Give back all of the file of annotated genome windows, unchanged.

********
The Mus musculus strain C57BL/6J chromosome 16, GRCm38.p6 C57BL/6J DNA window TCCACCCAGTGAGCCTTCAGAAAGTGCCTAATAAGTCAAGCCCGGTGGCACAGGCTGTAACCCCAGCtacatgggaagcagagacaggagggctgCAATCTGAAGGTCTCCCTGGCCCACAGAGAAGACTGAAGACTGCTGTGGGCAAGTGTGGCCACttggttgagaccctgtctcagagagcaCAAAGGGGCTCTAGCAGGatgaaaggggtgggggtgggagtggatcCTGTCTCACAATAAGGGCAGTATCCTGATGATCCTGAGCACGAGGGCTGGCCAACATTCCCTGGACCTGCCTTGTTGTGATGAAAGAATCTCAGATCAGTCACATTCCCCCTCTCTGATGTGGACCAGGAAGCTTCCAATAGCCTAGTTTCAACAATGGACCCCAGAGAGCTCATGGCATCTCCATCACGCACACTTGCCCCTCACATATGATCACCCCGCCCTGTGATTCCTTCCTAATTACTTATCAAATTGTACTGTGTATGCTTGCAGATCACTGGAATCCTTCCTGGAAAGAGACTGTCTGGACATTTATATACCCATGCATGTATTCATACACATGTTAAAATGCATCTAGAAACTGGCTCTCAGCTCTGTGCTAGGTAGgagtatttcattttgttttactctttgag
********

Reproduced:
The Mus musculus strain C57BL/6J chromosome 16, GRCm38.p6 C57BL/6J DNA window TCCACCCAGTGAGCCTTCAGAAAGTGCCTAATAAGTCAAGCCCGGTGGCACAGGCTGTAACCCCAGCtacatgggaagcagagacaggagggctgCAATCTGAAGGTCTCCCTGGCCCACAGAGAAGACTGAAGACTGCTGTGGGCAAGTGTGGCCACttggttgagaccctgtctcagagagcaCAAAGGGGCTCTAGCAGGatgaaaggggtgggggtgggagtggatcCTGTCTCACAATAAGGGCAGTATCCTGATGATCCTGAGCACGAGGGCTGGCCAACATTCCCTGGACCTGCCTTGTTGTGATGAAAGAATCTCAGATCAGTCACATTCCCCCTCTCTGATGTGGACCAGGAAGCTTCCAATAGCCTAGTTTCAACAATGGACCCCAGAGAGCTCATGGCATCTCCATCACGCACACTTGCCCCTCACATATGATCACCCCGCCCTGTGATTCCTTCCTAATTACTTATCAAATTGTACTGTGTATGCTTGCAGATCACTGGAATCCTTCCTGGAAAGAGACTGTCTGGACATTTATATACCCATGCATGTATTCATACACATGTTAAAATGCATCTAGAAACTGGCTCTCAGCTCTGTGCTAGGTAGgagtatttcattttgttttactctttgag